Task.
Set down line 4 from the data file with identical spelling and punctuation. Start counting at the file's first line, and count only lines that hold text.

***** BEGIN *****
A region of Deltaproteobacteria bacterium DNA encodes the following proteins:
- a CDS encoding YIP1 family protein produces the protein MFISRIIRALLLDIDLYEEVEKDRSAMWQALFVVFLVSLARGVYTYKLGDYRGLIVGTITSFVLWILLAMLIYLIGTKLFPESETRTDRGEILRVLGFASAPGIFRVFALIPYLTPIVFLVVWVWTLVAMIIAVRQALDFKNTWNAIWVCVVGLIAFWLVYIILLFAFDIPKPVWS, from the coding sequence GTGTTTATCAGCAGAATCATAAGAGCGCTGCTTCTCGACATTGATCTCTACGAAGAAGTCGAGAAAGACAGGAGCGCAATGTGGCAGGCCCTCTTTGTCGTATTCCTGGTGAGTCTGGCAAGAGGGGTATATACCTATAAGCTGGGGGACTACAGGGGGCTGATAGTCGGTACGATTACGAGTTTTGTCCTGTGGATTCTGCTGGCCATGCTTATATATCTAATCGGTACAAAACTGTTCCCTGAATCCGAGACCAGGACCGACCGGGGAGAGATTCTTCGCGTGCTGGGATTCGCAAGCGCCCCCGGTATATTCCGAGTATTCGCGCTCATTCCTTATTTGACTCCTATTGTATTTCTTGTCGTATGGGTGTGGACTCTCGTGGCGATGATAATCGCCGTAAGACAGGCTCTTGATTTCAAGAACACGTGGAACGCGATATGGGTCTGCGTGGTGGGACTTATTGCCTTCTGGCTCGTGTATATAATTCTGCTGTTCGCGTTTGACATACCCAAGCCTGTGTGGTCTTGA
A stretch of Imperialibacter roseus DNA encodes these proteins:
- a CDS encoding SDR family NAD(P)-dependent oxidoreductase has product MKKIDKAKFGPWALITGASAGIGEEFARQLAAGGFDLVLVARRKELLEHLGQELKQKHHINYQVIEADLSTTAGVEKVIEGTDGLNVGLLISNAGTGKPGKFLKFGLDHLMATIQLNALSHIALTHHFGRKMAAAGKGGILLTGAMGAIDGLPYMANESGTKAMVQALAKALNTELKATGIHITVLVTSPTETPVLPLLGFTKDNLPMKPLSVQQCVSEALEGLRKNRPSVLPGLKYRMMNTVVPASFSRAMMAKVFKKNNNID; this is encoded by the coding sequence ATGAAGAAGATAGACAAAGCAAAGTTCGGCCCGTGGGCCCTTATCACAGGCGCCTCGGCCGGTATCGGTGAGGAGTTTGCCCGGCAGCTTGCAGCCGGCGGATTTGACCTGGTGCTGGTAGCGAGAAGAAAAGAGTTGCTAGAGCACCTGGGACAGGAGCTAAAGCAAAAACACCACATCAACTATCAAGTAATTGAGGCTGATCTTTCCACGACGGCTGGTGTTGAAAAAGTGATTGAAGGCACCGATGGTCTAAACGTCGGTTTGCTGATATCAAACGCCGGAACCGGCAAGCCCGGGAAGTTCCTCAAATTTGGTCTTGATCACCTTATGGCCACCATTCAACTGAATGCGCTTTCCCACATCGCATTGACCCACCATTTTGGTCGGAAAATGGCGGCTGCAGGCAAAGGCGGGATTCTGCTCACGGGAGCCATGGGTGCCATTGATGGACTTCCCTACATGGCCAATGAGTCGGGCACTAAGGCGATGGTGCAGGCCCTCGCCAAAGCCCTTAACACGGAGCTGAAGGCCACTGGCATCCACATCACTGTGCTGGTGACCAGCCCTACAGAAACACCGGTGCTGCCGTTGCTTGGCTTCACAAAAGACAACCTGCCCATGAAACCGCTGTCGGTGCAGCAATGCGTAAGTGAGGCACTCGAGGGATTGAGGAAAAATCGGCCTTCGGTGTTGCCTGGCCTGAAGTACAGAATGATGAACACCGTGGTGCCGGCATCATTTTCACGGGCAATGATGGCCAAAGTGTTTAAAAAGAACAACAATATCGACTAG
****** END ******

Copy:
- a CDS encoding SDR family NAD(P)-dependent oxidoreductase has product MKKIDKAKFGPWALITGASAGIGEEFARQLAAGGFDLVLVARRKELLEHLGQELKQKHHINYQVIEADLSTTAGVEKVIEGTDGLNVGLLISNAGTGKPGKFLKFGLDHLMATIQLNALSHIALTHHFGRKMAAAGKGGILLTGAMGAIDGLPYMANESGTKAMVQALAKALNTELKATGIHITVLVTSPTETPVLPLLGFTKDNLPMKPLSVQQCVSEALEGLRKNRPSVLPGLKYRMMNTVVPASFSRAMMAKVFKKNNNID; this is encoded by the coding sequence ATGAAGAAGATAGACAAAGCAAAGTTCGGCCCGTGGGCCCTTATCACAGGCGCCTCGGCCGGTATCGGTGAGGAGTTTGCCCGGCAGCTTGCAGCCGGCGGATTTGACCTGGTGCTGGTAGCGAGAAGAAAAGAGTTGCTAGAGCACCTGGGACAGGAGCTAAAGCAAAAACACCACATCAACTATCAAGTAATTGAGGCTGATCTTTCCACGACGGCTGGTGTTGAAAAAGTGATTGAAGGCACCGATGGTCTAAACGTCGGTTTGCTGATATCAAACGCCGGAACCGGCAAGCCCGGGAAGTTCCTCAAATTTGGTCTTGATCACCTTATGGCCACCATTCAACTGAATGCGCTTTCCCACATCGCATTGACCCACCATTTTGGTCGGAAAATGGCGGCTGCAGGCAAAGGCGGGATTCTGCTCACGGGAGCCATGGGTGCCATTGATGGACTTCCCTACATGGCCAATGAGTCGGGCACTAAGGCGATGGTGCAGGCCCTCGCCAAAGCCCTTAACACGGAGCTGAAGGCCACTGGCATCCACATCACTGTGCTGGTGACCAGCCCTACAGAAACACCGGTGCTGCCGTTGCTTGGCTTCACAAAAGACAACCTGCCCATGAAACCGCTGTCGGTGCAGCAATGCGTAAGTGAGGCACTCGAGGGATTGAGGAAAAATCGGCCTTCGGTGTTGCCTGGCCTGAAGTACAGAATGATGAACACCGTGGTGCCGGCATCATTTTCACGGGCAATGATGGCCAAAGTGTTTAAAAAGAACAACAATATCGACTAG